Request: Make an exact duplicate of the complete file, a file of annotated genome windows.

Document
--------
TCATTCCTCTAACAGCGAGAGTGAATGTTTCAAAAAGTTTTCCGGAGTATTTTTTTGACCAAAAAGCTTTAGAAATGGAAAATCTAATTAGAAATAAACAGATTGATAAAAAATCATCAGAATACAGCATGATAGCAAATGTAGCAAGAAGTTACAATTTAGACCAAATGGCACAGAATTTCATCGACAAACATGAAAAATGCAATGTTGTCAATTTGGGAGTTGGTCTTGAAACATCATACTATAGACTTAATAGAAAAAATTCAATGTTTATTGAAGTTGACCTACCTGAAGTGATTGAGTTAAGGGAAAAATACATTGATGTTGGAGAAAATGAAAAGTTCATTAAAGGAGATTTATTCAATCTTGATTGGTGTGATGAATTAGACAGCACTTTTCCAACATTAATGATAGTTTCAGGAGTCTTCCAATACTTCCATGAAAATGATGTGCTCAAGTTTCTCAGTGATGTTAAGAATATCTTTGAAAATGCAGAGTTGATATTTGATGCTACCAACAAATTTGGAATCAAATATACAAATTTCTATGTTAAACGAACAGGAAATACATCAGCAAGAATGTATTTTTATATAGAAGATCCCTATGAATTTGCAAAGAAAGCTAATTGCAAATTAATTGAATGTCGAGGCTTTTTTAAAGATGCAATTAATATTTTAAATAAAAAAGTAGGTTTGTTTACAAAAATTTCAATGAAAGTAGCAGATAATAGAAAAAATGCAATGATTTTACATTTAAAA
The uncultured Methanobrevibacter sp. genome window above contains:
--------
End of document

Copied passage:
TCATTCCTCTAACAGCGAGAGTGAATGTTTCAAAAAGTTTTCCGGAGTATTTTTTTGACCAAAAAGCTTTAGAAATGGAAAATCTAATTAGAAATAAACAGATTGATAAAAAATCATCAGAATACAGCATGATAGCAAATGTAGCAAGAAGTTACAATTTAGACCAAATGGCACAGAATTTCATCGACAAACATGAAAAATGCAATGTTGTCAATTTGGGAGTTGGTCTTGAAACATCATACTATAGACTTAATAGAAAAAATTCAATGTTTATTGAAGTTGACCTACCTGAAGTGATTGAGTTAAGGGAAAAATACATTGATGTTGGAGAAAATGAAAAGTTCATTAAAGGAGATTTATTCAATCTTGATTGGTGTGATGAATTAGACAGCACTTTTCCAACATTAATGATAGTTTCAGGAGTCTTCCAATACTTCCATGAAAATGATGTGCTCAAGTTTCTCAGTGATGTTAAGAATATCTTTGAAAATGCAGAGTTGATATTTGATGCTACCAACAAATTTGGAATCAAATATACAAATTTCTATGTTAAACGAACAGGAAATACATCAGCAAGAATGTATTTTTATATAGAAGATCCCTATGAATTTGCAAAGAAAGCTAATTGCAAATTAATTGAATGTCGAGGCTTTTTTAAAGATGCAATTAATATTTTAAATAAAAAAGTAGGTTTGTTTACAAAAATTTCAATGAAAGTAGCAGATAATAGAAAAAATGCAATGATTTTACATTTAAAA
The uncultured Methanobrevibacter sp. genome window above contains: